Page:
Endemic Inflation India’s current inflation problem is largely a structural one, in large part due to supply side rigidities and low capacity slack in key sectors. This evidently increases the risks that headline inflation will feed into core prices, since unlike in many developed economies, India’s inflation is, in part, a demand driven phenomenon. Of the main components of the wholesale price index, only food manufacturers have seen an unprecedented in inflation since 2008 while increases in industrial and manufacturing input prices have been large but far more modest.

On The Othe r Hand The Central Bank Does Respond

Governor Duvvuri Subbarao said on May 3 inflation will stay at an “elevated level” until September as he raised the central bank’s repurchase rate by half a percentage point to 7.25 percent. Monetary tightening in India will slow growth this year and help ease inflation to 6 percent “with an upward bias” by March 31, 2012, Subbarao said. India’s economy may expand “around 8 percent” in the year through March from 8.6 percent in the previous 12 months, he estimated. And is willing to sacrifice growth for inflation discipline. Since part of the issue is strong internal demand growth Subbarao has some chance of success.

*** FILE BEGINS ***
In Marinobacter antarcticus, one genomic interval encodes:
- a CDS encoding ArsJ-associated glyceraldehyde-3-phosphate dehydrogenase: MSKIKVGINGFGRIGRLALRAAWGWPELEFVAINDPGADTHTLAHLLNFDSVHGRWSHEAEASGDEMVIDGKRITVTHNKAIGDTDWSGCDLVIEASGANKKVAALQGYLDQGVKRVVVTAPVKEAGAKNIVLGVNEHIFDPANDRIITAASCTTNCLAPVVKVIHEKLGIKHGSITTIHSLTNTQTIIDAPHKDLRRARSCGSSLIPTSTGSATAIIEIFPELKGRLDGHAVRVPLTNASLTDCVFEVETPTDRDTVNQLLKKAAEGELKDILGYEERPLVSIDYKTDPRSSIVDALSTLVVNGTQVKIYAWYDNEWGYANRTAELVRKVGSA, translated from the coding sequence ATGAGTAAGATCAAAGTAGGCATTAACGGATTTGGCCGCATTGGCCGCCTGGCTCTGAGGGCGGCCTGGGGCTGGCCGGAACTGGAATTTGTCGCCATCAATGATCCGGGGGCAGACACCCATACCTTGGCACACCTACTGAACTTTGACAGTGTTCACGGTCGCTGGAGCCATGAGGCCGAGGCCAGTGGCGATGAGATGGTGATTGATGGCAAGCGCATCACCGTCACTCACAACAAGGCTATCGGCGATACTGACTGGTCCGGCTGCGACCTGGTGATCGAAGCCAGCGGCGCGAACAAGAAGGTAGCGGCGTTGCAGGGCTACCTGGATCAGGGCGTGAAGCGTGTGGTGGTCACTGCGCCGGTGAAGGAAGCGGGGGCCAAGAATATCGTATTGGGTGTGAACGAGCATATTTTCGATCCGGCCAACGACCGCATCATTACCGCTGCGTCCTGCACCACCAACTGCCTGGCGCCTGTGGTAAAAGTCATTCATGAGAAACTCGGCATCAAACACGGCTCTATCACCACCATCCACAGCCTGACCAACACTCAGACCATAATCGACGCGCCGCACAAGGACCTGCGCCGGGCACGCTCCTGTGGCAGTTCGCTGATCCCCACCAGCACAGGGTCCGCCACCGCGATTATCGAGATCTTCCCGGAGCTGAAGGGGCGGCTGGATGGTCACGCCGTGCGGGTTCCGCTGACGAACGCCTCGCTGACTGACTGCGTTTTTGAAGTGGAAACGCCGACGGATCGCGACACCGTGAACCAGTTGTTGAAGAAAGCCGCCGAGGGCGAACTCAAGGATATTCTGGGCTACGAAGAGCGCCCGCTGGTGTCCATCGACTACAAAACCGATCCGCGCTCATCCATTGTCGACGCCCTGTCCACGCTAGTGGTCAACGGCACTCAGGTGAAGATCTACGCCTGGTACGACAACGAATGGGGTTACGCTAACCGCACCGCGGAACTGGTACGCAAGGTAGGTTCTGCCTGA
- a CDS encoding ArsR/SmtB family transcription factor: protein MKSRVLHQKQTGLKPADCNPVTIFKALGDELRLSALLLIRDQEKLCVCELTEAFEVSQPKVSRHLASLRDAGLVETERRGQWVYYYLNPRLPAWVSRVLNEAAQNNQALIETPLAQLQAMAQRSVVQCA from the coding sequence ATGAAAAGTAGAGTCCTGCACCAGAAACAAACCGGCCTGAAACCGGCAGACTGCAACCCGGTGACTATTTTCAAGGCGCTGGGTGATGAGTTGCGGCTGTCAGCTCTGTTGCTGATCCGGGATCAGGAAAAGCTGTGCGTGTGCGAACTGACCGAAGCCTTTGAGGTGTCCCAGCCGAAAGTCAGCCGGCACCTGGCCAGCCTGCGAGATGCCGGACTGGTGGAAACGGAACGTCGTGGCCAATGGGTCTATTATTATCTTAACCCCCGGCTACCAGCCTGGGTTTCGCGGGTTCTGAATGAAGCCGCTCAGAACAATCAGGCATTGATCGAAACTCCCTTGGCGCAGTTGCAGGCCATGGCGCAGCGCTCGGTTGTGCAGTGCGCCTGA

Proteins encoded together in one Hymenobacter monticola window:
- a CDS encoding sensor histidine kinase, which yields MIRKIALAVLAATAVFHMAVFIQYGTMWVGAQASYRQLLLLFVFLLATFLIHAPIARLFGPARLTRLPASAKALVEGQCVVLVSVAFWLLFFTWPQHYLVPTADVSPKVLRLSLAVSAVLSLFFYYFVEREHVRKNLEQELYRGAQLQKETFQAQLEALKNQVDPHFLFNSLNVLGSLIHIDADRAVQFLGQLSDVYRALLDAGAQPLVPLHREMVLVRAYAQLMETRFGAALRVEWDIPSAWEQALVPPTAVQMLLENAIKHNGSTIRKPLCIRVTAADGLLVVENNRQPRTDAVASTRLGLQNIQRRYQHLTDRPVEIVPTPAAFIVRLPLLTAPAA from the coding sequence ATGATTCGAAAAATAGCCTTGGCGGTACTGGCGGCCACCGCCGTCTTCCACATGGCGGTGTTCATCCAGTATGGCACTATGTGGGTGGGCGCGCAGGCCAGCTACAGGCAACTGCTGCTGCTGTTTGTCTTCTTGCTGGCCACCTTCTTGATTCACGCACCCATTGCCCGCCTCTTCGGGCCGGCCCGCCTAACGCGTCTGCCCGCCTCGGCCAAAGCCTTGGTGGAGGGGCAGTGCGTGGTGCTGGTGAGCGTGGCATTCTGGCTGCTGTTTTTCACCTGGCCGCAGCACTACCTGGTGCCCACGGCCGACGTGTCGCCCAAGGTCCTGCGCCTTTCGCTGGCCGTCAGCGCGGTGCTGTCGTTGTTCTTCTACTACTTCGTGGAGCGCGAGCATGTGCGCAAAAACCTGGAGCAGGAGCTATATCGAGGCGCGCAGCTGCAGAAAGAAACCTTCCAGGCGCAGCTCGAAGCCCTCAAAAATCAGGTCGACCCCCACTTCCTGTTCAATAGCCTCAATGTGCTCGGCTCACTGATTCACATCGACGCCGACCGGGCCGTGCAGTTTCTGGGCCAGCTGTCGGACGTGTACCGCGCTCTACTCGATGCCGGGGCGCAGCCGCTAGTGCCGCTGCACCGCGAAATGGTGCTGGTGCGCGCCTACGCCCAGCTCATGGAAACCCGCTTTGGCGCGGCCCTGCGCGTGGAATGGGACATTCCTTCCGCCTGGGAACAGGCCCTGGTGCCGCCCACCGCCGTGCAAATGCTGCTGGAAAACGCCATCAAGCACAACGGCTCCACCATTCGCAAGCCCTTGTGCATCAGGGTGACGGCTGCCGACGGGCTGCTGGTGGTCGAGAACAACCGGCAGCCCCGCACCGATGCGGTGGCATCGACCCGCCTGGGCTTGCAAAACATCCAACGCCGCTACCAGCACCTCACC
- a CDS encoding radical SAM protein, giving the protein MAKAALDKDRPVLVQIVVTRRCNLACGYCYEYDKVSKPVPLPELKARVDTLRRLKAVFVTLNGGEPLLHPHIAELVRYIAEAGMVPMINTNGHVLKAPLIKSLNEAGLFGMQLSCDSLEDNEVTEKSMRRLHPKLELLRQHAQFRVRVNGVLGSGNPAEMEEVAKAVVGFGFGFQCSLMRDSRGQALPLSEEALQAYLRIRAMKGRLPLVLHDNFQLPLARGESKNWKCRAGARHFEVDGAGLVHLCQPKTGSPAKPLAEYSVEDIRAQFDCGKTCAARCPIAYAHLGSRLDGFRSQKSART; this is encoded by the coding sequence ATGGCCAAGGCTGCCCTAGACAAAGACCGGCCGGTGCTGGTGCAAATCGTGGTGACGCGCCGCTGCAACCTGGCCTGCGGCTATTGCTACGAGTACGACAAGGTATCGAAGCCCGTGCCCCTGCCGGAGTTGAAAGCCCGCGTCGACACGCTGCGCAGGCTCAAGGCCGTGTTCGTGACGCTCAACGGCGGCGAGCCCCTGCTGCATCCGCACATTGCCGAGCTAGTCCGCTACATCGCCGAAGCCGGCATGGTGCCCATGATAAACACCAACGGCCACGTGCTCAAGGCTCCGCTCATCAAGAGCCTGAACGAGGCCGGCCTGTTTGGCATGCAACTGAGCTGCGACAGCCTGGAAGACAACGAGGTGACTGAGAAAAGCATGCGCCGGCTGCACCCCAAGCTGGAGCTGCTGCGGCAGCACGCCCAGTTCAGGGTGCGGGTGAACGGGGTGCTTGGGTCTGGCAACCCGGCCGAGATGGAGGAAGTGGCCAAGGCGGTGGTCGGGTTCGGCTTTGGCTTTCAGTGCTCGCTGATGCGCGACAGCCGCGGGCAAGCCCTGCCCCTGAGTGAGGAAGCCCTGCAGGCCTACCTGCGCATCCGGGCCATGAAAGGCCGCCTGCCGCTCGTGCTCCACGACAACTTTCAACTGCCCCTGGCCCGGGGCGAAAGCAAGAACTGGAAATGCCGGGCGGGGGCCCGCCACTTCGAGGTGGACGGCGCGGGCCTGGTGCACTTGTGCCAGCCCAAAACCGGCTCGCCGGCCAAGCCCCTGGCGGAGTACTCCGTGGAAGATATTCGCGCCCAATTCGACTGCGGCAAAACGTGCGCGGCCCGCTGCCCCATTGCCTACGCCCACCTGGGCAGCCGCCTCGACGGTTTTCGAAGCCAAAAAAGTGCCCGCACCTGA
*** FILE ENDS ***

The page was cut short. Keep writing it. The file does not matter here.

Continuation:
At The Same Time Governance In India Is A Concern While private sector indebtedness is low in India, government debt is high, and very high by emerging economy standards. This year’s budget- deficit target (the total government deficit is around 10% of GDP) is “difficult to achieve,” Chakravarthy Rangarajan, chairman of the Prime Minister’s Economic Advisory Council, told reporters in Mumbai on June 2.